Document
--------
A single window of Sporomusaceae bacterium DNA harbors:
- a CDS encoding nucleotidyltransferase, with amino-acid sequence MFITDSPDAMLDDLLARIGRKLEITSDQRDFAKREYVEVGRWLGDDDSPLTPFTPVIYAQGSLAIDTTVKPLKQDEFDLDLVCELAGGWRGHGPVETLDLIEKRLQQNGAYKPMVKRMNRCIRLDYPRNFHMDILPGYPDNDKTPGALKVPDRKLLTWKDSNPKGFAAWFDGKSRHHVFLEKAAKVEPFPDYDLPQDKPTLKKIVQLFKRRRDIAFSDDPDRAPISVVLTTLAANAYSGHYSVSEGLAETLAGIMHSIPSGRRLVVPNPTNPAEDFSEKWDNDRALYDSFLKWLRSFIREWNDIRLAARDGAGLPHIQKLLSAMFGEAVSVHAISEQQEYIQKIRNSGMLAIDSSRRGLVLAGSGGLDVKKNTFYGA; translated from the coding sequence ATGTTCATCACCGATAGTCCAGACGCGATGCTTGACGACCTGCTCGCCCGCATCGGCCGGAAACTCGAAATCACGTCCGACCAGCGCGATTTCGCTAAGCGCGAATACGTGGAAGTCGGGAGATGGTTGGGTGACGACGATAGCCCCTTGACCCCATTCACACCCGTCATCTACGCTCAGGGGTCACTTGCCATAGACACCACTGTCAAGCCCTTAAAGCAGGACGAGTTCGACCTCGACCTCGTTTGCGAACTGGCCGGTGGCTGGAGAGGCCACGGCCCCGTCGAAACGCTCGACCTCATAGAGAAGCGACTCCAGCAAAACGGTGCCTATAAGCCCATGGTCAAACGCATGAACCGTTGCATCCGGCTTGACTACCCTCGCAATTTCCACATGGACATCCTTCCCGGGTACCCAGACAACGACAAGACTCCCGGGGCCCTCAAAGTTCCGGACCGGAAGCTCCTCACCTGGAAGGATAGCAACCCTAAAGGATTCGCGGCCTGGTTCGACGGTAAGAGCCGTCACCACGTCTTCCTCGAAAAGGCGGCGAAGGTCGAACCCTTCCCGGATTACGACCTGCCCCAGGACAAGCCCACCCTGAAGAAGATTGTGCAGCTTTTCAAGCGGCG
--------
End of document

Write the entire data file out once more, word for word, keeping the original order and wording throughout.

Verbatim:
A single window of Sporomusaceae bacterium DNA harbors:
- a CDS encoding nucleotidyltransferase, with amino-acid sequence MFITDSPDAMLDDLLARIGRKLEITSDQRDFAKREYVEVGRWLGDDDSPLTPFTPVIYAQGSLAIDTTVKPLKQDEFDLDLVCELAGGWRGHGPVETLDLIEKRLQQNGAYKPMVKRMNRCIRLDYPRNFHMDILPGYPDNDKTPGALKVPDRKLLTWKDSNPKGFAAWFDGKSRHHVFLEKAAKVEPFPDYDLPQDKPTLKKIVQLFKRRRDIAFSDDPDRAPISVVLTTLAANAYSGHYSVSEGLAETLAGIMHSIPSGRRLVVPNPTNPAEDFSEKWDNDRALYDSFLKWLRSFIREWNDIRLAARDGAGLPHIQKLLSAMFGEAVSVHAISEQQEYIQKIRNSGMLAIDSSRRGLVLAGSGGLDVKKNTFYGA; translated from the coding sequence ATGTTCATCACCGATAGTCCAGACGCGATGCTTGACGACCTGCTCGCCCGCATCGGCCGGAAACTCGAAATCACGTCCGACCAGCGCGATTTCGCTAAGCGCGAATACGTGGAAGTCGGGAGATGGTTGGGTGACGACGATAGCCCCTTGACCCCATTCACACCCGTCATCTACGCTCAGGGGTCACTTGCCATAGACACCACTGTCAAGCCCTTAAAGCAGGACGAGTTCGACCTCGACCTCGTTTGCGAACTGGCCGGTGGCTGGAGAGGCCACGGCCCCGTCGAAACGCTCGACCTCATAGAGAAGCGACTCCAGCAAAACGGTGCCTATAAGCCCATGGTCAAACGCATGAACCGTTGCATCCGGCTTGACTACCCTCGCAATTTCCACATGGACATCCTTCCCGGGTACCCAGACAACGACAAGACTCCCGGGGCCCTCAAAGTTCCGGACCGGAAGCTCCTCACCTGGAAGGATAGCAACCCTAAAGGATTCGCGGCCTGGTTCGACGGTAAGAGCCGTCACCACGTCTTCCTCGAAAAGGCGGCGAAGGTCGAACCCTTCCCGGATTACGACCTGCCCCAGGACAAGCCCACCCTGAAGAAGATTGTGCAGCTTTTCAAGCGGCG